Thursday, 29 March 2012

generation sos

A little off the beaten track today but having spent the morning with a group of bigger tots than mine, tots and how they twinkle is becoming of great concern to me. I began as a volunteer today at an equestrian centre in a program for children at a special school. Students are required to attend after having had difficulties handling the mainstream curriculum in the country. Admission to the school is based on at least two failed attempts at the Primary School Leaving Examinations (PSLE). So, these children fail primary school and are then pulled from the system. We were briefed that they are generally difficult, troubled and underachievers with hyperactivity disorders and ADHD. These are heavy labels for an eleven-year-old to have to lug around from such a young age.
My group of twelve were laughing, perfectly natural, normal kids. Some a little shy and reserved on the first day, and some louder with all the answers, trying to steal the show. Ok, so it's the first day and I could have landed myself the best of a bad bunch. Inquisitive, excited around the horses, eager to touch them, giggles and a twinkle in their eye.

Mid morning, a teacher appeared announcing snack time and little ravenous bodies clambered forward in a race to fill tummies. Forty two plastic wrappers were torn open and without even looking at what was going into their mouths, long hot dog buns filled with chocolate cream were swallowed in four bites. Four bites of not one single whole food.

In just a couple of generations, it seems we have a lot of research to do regarding processed and refined foods, and the sheer devestation it is causing to our health. We expect children to grow and live happy, healthy lives when we blindly mandate food on them in the name of busy lives, trust in the system, advertising and social conformity. The little people we love the most are filling growing bodies with school snacks made from dough conditioner, potato flake, bread improver, permitted food flavouring chocolate (billiant blue fcf 42090), dextrose monohydrate, emulsifier e420 (sorbitol) and propylene glycol e1520.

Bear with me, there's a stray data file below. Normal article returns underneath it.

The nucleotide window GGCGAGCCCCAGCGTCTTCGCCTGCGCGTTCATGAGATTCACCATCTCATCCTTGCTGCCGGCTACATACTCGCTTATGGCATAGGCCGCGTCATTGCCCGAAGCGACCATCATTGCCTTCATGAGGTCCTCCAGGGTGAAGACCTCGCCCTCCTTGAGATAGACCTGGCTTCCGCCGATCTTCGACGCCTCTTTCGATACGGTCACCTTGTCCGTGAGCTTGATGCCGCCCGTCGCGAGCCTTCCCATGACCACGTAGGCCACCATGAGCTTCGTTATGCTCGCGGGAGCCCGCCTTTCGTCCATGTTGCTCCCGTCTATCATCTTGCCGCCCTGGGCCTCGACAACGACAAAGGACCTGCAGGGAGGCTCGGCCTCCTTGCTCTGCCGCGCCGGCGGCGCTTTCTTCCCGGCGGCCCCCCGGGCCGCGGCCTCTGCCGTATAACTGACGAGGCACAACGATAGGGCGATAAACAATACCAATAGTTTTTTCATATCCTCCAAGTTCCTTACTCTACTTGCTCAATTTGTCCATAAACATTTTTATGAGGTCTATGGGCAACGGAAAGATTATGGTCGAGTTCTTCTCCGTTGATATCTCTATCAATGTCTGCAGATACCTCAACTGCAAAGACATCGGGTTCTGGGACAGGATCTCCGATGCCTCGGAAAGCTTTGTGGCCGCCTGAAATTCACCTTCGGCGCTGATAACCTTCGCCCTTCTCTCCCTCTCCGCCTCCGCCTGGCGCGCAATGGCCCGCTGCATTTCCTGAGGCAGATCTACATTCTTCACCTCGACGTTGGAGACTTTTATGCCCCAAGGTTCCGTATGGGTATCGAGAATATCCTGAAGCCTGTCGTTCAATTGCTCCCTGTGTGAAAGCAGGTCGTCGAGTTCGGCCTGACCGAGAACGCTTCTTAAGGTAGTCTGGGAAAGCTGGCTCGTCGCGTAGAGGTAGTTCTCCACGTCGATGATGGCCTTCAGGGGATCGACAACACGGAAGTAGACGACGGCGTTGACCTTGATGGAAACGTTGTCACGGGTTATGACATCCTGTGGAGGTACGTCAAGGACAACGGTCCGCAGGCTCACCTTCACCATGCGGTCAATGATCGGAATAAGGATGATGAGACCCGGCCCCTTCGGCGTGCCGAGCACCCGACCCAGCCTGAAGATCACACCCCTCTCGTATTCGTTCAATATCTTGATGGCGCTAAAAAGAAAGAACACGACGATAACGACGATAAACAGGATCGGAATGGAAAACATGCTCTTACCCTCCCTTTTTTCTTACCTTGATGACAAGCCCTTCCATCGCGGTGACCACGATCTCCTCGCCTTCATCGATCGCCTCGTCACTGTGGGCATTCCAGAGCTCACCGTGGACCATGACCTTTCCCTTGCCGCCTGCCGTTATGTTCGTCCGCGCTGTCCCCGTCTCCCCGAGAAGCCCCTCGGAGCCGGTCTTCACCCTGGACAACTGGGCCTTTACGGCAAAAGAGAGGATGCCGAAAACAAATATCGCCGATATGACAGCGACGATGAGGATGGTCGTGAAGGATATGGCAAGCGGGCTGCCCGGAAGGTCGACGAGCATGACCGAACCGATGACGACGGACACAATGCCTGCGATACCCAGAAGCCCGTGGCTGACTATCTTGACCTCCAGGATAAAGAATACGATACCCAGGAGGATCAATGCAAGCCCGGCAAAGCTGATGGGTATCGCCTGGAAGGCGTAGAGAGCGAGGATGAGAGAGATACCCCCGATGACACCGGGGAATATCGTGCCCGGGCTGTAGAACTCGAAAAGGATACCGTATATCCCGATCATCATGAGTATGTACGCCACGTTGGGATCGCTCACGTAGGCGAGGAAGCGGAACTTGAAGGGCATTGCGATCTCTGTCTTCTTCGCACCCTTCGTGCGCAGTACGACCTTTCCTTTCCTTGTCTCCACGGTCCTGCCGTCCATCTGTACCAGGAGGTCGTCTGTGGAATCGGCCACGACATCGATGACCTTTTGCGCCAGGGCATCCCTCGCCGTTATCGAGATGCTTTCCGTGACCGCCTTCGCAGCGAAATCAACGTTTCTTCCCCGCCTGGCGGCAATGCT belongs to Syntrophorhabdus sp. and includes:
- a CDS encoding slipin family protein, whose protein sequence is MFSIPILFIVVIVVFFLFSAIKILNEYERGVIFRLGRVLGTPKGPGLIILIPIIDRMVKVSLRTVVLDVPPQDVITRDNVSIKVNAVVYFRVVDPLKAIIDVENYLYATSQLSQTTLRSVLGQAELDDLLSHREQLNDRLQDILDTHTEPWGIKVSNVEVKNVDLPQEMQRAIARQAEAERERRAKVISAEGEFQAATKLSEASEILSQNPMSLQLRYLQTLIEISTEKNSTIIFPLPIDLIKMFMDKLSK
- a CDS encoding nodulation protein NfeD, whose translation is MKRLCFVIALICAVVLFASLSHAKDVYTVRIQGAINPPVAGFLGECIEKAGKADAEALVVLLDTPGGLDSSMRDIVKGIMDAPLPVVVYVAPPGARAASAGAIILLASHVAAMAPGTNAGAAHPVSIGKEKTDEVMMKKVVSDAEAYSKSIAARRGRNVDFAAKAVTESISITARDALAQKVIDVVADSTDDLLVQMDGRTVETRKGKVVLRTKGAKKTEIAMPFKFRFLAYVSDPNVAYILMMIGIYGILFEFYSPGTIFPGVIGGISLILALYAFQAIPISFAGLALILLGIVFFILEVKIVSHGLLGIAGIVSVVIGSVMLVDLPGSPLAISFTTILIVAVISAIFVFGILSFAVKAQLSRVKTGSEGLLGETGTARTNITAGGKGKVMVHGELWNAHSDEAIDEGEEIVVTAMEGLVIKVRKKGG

How is it that we choke our little people's bodies with a concoction of non-whole foods and then label them as hyperactive and ADHD?

Friday, 2 March 2012

why every child needs a pacifier

I jump at the chance to swing thigh into action and get some good old fashion exercise when I can, but Tuesday was ridiculous. I clocked thirty kilometres in the name of a small bunny with long, floppy ears that crinkle when chewed. It all began trying to get a tired boy to sleep in his pram.

Four kilometres. At the end of which I discovered my little person's gums were no longer wrapped around a wet bunny ear. Bunny was missing. I lifted the little, sleeping person up and out, dangling him up around my shoulders to get my head in under the visor, just to make sure. With arms floppy and swaying in the breeze, tt exerted little snores while I pulled the seat apart, one-handed.

Turn around. Backtrack. Eight kilometres. tt still sleeping. Could I really have missed b along the way?

Deflated, exhausted, feet blistered, I called a cab and called it a day. The fare began as any other until I asked him to turn around and do 20km/h along the curb to continue the search. He was amused until the curb of the quiet road-side became a four lane main road. A dad himself, in sympathy, he hit the hazards lights.

Twelve k's. 'Ahh, excuse me? Would you mind turning back, just so that we can check once more'.

Sixteen. The driver turned to me with fear and trepidation but I called off the search. b and his two adored ears, which for the first time ever had a chance to dry, was out in the wilderness of Bukit Timah, left for dead. I may never recover.

Bedtime last night was as expected, with the absence of b woefully agonised over for two hours. At which point I abandoned tt and left j in charge, slipped on running shoes and called a cab. Back at the scene that I will forever agonise over and tt will have forgotten by Sunday, I resumed the search.

Twenty-four, -eight.

'Taxi!'

Thirty-two.

Dear Bunny, Ri.p. old friend.